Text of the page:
Saturday, May 25, 2013

The Green Fairy

"After the first glass of absinthe you see things as you wish they were. After the second you see them as they are not. Finally you see things as they really are, and that is the most horrible thing in the world."—Oscar Wilde

Several years ago, Loretta and I—along with our friends John, Roxanne, Ron, and Judie—attended the shipboard wedding of our friend Sarah. After the wedding, the six of us had elected to remain on board with the bridal party for a three day cruise to Ensenada. Because there is not much to do on a cruise ship but drink (and because it was us), we made a point of visiting every bar on the ship. Later, we had commemorative tee-shirts made:

In Ensenada, because, again, there is not much to do but drink (and, again, because it was us), we soon found ourselves a bar—La Taberna—where we were served by a friendly and attentive waiter named Jesus. After a couple of rounds of margaritas, I ordered a glass of absinthe—The Green Fairy. I was curious about it. For years it was banned in many countries, because, as one critic put it, "It makes a ferocious beast of man, a martyr of woman, and a degenerate of the infant, it disorganizes and ruins the family and menaces the future of the country."

So naturally I had to try it.

Jesus Prepares the Green Fairy

I don't know about ferocious beasts, martyrs, or degenerates, but absinthe tastes terrible. You have to mix it with water and sugar to make it even remotely palatable, and then it still tastes like paint thinner.

Once we were back on board the ship and I had begun to sober up, I realized that something had changed. Since our visit to La Taberna, I was able to see things more clearly without my glasses than with them. In fact, trying to see with my glasses gave me such a headache that I eventually quit wearing them.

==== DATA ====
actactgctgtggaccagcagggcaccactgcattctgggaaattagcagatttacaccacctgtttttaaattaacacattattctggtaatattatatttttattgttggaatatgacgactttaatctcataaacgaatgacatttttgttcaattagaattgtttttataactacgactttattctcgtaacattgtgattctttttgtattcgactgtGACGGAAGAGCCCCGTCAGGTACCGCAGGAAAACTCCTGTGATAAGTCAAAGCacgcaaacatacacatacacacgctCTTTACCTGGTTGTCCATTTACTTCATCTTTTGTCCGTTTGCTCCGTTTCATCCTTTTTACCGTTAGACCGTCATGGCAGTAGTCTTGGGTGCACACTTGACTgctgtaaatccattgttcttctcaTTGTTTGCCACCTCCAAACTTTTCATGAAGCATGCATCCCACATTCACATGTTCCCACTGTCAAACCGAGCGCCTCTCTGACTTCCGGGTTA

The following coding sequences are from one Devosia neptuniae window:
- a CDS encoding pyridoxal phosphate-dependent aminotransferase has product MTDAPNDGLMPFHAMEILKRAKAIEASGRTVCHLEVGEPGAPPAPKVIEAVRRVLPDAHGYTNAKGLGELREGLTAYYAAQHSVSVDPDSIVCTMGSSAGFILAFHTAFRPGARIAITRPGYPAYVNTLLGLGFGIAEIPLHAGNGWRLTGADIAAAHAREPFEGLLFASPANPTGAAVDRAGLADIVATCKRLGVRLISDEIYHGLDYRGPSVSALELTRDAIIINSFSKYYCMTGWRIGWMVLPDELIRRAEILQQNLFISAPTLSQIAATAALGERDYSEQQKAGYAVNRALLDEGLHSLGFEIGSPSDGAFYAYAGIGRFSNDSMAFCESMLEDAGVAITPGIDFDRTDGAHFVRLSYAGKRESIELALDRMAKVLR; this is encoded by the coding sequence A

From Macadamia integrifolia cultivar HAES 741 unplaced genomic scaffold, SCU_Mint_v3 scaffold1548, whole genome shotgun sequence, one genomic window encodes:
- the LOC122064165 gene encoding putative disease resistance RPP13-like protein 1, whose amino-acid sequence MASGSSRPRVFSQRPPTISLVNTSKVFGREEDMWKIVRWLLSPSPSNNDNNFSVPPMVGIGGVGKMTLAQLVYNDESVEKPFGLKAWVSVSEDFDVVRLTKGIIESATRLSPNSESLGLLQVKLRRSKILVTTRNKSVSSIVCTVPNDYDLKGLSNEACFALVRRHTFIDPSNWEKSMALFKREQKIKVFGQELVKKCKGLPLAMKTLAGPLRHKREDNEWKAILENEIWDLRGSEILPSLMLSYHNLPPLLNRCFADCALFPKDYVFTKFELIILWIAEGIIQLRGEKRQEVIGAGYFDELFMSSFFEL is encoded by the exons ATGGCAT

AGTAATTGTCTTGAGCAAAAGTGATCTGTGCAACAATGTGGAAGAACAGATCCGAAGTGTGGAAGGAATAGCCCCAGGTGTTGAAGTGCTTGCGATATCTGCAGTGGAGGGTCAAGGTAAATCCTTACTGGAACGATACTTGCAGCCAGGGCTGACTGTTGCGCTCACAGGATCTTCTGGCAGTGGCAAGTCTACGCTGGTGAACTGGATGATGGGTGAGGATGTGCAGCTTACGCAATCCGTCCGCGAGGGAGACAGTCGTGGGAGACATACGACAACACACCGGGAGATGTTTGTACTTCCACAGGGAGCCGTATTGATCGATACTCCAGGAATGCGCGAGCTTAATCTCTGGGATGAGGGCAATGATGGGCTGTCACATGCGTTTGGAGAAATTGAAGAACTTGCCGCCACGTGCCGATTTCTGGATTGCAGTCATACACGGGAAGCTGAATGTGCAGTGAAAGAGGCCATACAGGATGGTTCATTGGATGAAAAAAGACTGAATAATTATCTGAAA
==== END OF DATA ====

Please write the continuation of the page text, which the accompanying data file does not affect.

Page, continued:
I had heard about the supposed hallucinogenic properties of absinthe. Could it also affect eyesight? Or was it simply the quantity of alcohol I had consumed over the course of the weekend? I had heard of drinking yourself blind—was it possible to drink yourself into improved vision?

Or maybe it had something to do with the fact that our waiter was named Jesus.

I wasn't ruling anything out.

It wasn't until we returned to Long Beach that the mystery was solved. When I went to attach the magnetic clip-on sunglasses I had left in the car, I discovered that what I had thought were my glasses were, in fact, not. I immediately realized what had happened. Ron and I had been sitting across from each other at La Taberna. I have since noticed that, when we are eating or drinking, we are both in the habit of taking off our glasses, which are nearly identical in appearance, and laying them on the table. (I'm not sure why, unless we're both afraid of missing our mouths and smearing our glasses with food and drink.)

Obviously, we had picked up the wrong glasses.

"Ron," I asked, "Are you by any chance wearing my glasses?"

"I wondered why I couldn't see anything!" exclaimed Ron (who was driving at the time).

So here's a word of advice if you're thinking of trying absinthe: don't. However, if you insist on sampling the Green Fairy—

Make sure you know where your glasses are.

No comments:

Post a Comment